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Preventing sexually transmitted infections

The Alberta government and its partners are increasing testing and raising awareness about sexually transmitted infections (STIs).

In the face of continued outbreak levels of infectious syphilis and gonorrhea, Alberta Health and Alberta Health Services (AHS) are working together to raise awareness about the importance of safe-sex practices and regular STI testing. That includes continued universal syphilis screening for all pregnant women.

Six cases of congenital syphilis have been reported in Alberta in 2017. Three of the cases have been confirmed with laboratory tests and three cases are probable, where the mothers and babies were treated for syphilis even though infection in the babies could not be confirmed with laboratory tests.

“We are very concerned that syphilis and gonorrhea rates continue to be high in Alberta. We are hard at work helping people living with or at risk of contracting an STI. We also want to remind Albertans to protect themselves and know how to get free STI testing and treatment.”

Dr. Deena Hinshaw, deputy chief medical officer of health, Alberta Health

“The ongoing collaboration between Alberta Health Services, the Government of Alberta and community stakeholders has been and will continue to be central to our management of this outbreak.  We are working together and we will not tire in our efforts.”

Dr. Gerry Predy, senior medical officer of health, Alberta Health Services

AHS has created a dedicated provincial prenatal syphilis nurse position. This nurse directly coordinates care and ensures followup of all prenatal clients with infectious syphilis, as well as infants born to these clients.

Alberta Health and AHS are also implementing a series of additional actions, some of which are already in place:

  • Alberta Health is updating the Alberta Prenatal Screening Guidelines to recommend chlamydia and gonorrhea testing for all pregnant women in the first trimester, then repeat testing in the third trimester for those at high risk of STIs. All pregnant mothers are already tested for syphilis early in pregnancy and again before delivery.
  • As of October 2017, AHS has expanded the type of STI testing available through its Test & Treat program, to include testing of the throat and rectum. Sexually transmitted infections can infect the throat and rectum and may require different treatment than infections in other sites in the body.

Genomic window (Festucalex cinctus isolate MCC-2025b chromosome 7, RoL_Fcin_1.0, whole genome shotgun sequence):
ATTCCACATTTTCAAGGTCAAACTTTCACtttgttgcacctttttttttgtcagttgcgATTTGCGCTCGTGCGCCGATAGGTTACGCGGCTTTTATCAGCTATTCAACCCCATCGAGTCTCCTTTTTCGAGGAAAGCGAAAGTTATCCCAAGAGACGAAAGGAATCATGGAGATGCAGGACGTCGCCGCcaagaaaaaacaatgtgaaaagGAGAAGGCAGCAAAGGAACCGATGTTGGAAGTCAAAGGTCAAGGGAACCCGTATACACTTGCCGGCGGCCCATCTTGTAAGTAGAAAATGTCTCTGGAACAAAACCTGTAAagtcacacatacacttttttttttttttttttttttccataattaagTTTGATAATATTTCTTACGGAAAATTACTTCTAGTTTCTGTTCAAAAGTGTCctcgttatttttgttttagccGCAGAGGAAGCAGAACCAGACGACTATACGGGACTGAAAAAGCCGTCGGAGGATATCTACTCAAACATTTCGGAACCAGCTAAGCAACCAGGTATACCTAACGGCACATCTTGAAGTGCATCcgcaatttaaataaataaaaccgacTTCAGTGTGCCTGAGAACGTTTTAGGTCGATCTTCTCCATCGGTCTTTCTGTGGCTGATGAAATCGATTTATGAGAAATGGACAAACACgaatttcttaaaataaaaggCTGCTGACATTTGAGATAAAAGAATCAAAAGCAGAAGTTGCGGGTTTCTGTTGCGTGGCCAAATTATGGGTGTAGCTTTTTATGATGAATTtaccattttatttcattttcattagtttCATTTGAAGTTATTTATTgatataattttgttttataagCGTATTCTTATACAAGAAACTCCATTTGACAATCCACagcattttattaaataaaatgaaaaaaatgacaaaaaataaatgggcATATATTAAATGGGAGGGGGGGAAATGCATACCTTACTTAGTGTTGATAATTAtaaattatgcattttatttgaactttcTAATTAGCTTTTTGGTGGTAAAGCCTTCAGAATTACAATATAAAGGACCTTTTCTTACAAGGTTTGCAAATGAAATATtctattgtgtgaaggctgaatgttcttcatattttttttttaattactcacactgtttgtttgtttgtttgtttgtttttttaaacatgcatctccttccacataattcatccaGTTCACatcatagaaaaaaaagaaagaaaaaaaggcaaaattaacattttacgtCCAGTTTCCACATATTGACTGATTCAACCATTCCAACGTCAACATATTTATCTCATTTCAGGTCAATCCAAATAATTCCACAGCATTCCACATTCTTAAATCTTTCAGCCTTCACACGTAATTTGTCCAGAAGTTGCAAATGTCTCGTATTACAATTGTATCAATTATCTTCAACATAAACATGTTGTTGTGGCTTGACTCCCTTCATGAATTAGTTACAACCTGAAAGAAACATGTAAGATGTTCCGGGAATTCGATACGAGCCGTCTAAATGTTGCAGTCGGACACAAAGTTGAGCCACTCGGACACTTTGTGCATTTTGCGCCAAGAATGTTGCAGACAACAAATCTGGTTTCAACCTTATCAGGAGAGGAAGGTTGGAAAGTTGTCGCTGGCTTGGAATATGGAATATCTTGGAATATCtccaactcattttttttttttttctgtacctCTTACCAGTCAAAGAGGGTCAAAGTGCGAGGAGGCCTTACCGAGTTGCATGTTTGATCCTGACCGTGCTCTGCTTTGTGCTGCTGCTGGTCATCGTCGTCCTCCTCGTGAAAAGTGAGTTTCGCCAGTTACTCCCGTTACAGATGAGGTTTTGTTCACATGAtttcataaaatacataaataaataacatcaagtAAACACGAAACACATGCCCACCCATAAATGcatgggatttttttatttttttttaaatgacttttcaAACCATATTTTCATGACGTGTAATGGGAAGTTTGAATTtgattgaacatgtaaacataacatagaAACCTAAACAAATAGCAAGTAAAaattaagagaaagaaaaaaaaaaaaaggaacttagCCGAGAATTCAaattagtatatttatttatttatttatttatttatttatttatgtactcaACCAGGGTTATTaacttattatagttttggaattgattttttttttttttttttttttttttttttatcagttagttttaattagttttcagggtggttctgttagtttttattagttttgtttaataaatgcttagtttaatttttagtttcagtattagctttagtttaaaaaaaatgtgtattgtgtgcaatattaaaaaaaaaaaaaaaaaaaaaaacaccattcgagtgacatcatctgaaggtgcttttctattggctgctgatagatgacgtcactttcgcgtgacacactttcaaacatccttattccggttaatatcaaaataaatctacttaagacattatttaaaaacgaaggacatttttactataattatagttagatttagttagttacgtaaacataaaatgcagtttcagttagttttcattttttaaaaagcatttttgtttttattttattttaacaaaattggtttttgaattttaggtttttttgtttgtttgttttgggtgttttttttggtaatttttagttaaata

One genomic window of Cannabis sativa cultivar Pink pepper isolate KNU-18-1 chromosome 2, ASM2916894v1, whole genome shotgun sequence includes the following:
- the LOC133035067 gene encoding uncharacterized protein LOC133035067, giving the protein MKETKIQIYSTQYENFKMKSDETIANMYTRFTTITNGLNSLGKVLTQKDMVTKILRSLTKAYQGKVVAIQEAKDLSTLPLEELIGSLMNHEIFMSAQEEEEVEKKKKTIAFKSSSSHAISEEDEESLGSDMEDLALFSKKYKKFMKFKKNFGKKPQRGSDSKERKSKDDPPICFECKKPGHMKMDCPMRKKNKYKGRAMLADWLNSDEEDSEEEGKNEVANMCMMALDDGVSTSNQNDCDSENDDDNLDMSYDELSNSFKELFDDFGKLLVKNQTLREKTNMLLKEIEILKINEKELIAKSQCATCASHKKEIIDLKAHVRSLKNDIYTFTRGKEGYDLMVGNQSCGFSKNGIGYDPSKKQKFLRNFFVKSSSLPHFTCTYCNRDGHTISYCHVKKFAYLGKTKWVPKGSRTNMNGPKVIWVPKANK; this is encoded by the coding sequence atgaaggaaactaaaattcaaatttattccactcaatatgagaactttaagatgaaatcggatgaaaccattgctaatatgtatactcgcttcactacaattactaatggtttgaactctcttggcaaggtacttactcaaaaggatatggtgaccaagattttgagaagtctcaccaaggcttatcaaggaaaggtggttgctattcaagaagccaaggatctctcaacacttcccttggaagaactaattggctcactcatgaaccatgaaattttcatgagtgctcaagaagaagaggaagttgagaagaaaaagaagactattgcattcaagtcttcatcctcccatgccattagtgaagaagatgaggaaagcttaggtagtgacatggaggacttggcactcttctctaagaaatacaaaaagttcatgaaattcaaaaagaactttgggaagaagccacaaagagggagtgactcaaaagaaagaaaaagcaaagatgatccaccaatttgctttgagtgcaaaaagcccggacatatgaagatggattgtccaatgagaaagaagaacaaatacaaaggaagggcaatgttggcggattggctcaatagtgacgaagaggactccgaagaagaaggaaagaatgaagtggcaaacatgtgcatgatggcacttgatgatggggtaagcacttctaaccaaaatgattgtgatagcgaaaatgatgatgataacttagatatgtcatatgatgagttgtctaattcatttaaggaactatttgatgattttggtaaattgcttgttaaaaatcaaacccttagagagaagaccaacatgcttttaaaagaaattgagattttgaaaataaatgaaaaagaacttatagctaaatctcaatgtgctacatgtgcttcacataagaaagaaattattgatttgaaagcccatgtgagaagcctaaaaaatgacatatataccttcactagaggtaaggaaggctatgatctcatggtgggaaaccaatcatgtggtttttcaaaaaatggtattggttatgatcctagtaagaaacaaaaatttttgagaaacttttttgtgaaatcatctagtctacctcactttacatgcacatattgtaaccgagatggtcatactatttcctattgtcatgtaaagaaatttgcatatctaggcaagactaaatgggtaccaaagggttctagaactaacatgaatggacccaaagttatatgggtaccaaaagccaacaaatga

• In February 2018, Alberta Health will begin covering the cost for Human Papillomavirus immunization (HPV9) for men who have sex with men (MSM) and transgender women aged 17 to 26. People within the MSM population may have disproportionately high rates of complications from HPV infection compared to the general population. For example, they are about 20 times more likely than heterosexual men to develop anal cancer. The primary goal of the HPV immunization program is to prevent cancer.
  • Alberta Health is providing $18.5 million over three years (2017-2020) to the Alberta Community Council on HIV, a non-profit group representing community organizations that support vulnerable populations, including those with STIs. The council, in turn, provides funding to community-based organizations for health-promotion activities, targeted communications to youth and increased equitable access to culturally relevant services.
  • Alberta Health provided grants to two organizations over three years (2016-2018) to support innovative approaches aimed at decreasing STI rates and reducing stigma.
    • Calgary Sexual Health Centre is receiving $600,000 to support more comprehensive and non-stigmatizing sexual health education for junior high and high school students. Sexual health sessions will focus on healthy bodies, sexuality and relationships, and aim to build students’ capacity to make informed, healthy choices about their sexual and reproductive health.
    • Boyle Street Community Services is receiving $400,000 to support an STI Harm Reduction outreach team to raise STI awareness, reduce stigma and facilitate testing and treatment. The project will have a particular focus on Indigenous women and will be facilitated through the Streetworks program.
  • AHS is working with a broad range of community stakeholders to develop an operational strategy and action plan.

Quick facts

  • In April 2016, the Chief Medical Officer of Health announced that STI rates were rising in Alberta, with gonorrhea and infectious syphilis at outbreak levels.
    • In 2016, there were more than 3,700 cases of gonorrhea reported in Alberta, doubling the number of cases reported in 2014.
    • In 2016, there were more than 400 cases of infectious syphilis reported in Alberta, 2.5 times more cases than in 2014.
    • In 2016, the proportion of female infectious syphilis cases increased to 13 per cent, from five per cent in 2015.
  • In 2017, based on the year-to-date numbers for infectious syphilis and gonorrhea, Alberta is projected to surpass last year’s numbers.

Disease

2016

2017

(to October 31)

Gonorrhea

3,707

3,869

Infectious syphilis

410

369

Chlamydia

16,357

13,959

HIV

282

212

  • To be tested for STIs, visit your family doctor, a walk-in clinic or sexgerms.com for more clinic locations.
  • For more information, call Health Link at 811, or the STI/HIV Information Line at 1-800-772-2437.

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